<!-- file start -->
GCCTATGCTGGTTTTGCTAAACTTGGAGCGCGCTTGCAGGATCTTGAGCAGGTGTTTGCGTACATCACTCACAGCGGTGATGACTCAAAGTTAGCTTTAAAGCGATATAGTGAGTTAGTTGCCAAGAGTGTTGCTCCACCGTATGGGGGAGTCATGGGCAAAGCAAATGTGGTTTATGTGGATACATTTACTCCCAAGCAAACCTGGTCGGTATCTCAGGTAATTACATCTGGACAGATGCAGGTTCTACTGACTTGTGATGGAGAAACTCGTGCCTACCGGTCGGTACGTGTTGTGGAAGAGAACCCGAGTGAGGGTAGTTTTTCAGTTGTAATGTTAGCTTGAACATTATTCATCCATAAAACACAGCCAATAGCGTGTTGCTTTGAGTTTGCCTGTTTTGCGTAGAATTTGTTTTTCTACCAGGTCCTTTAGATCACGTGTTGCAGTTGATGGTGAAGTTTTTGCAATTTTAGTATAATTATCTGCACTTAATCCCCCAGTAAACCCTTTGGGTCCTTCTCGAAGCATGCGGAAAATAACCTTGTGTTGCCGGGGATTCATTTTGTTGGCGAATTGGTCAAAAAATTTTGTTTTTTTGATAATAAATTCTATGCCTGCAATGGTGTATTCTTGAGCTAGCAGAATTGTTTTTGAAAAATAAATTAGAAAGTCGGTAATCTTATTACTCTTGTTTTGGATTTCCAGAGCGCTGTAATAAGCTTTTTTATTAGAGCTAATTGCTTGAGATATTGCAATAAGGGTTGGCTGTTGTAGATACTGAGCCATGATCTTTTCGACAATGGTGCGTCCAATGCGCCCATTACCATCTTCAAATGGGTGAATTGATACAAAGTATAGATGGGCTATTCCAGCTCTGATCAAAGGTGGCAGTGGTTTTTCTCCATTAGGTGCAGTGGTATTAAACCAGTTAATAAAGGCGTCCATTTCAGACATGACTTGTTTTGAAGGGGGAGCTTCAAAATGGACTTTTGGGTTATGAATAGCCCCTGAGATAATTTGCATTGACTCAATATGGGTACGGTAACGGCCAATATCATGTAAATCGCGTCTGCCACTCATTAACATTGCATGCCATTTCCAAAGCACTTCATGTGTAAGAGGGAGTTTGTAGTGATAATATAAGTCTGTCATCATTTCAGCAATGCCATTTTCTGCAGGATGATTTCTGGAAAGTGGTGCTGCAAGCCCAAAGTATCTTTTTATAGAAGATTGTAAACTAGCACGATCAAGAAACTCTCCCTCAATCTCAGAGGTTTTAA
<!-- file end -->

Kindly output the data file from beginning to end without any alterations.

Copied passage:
GCCTATGCTGGTTTTGCTAAACTTGGAGCGCGCTTGCAGGATCTTGAGCAGGTGTTTGCGTACATCACTCACAGCGGTGATGACTCAAAGTTAGCTTTAAAGCGATATAGTGAGTTAGTTGCCAAGAGTGTTGCTCCACCGTATGGGGGAGTCATGGGCAAAGCAAATGTGGTTTATGTGGATACATTTACTCCCAAGCAAACCTGGTCGGTATCTCAGGTAATTACATCTGGACAGATGCAGGTTCTACTGACTTGTGATGGAGAAACTCGTGCCTACCGGTCGGTACGTGTTGTGGAAGAGAACCCGAGTGAGGGTAGTTTTTCAGTTGTAATGTTAGCTTGAACATTATTCATCCATAAAACACAGCCAATAGCGTGTTGCTTTGAGTTTGCCTGTTTTGCGTAGAATTTGTTTTTCTACCAGGTCCTTTAGATCACGTGTTGCAGTTGATGGTGAAGTTTTTGCAATTTTAGTATAATTATCTGCACTTAATCCCCCAGTAAACCCTTTGGGTCCTTCTCGAAGCATGCGGAAAATAACCTTGTGTTGCCGGGGATTCATTTTGTTGGCGAATTGGTCAAAAAATTTTGTTTTTTTGATAATAAATTCTATGCCTGCAATGGTGTATTCTTGAGCTAGCAGAATTGTTTTTGAAAAATAAATTAGAAAGTCGGTAATCTTATTACTCTTGTTTTGGATTTCCAGAGCGCTGTAATAAGCTTTTTTATTAGAGCTAATTGCTTGAGATATTGCAATAAGGGTTGGCTGTTGTAGATACTGAGCCATGATCTTTTCGACAATGGTGCGTCCAATGCGCCCATTACCATCTTCAAATGGGTGAATTGATACAAAGTATAGATGGGCTATTCCAGCTCTGATCAAAGGTGGCAGTGGTTTTTCTCCATTAGGTGCAGTGGTATTAAACCAGTTAATAAAGGCGTCCATTTCAGACATGACTTGTTTTGAAGGGGGAGCTTCAAAATGGACTTTTGGGTTATGAATAGCCCCTGAGATAATTTGCATTGACTCAATATGGGTACGGTAACGGCCAATATCATGTAAATCGCGTCTGCCACTCATTAACATTGCATGCCATTTCCAAAGCACTTCATGTGTAAGAGGGAGTTTGTAGTGATAATATAAGTCTGTCATCATTTCAGCAATGCCATTTTCTGCAGGATGATTTCTGGAAAGTGGTGCTGCAAGCCCAAAGTATCTTTTTATAGAAGATTGTAAACTAGCACGATCAAGAAACTCTCCCTCAATCTCAGAGGTTTTAA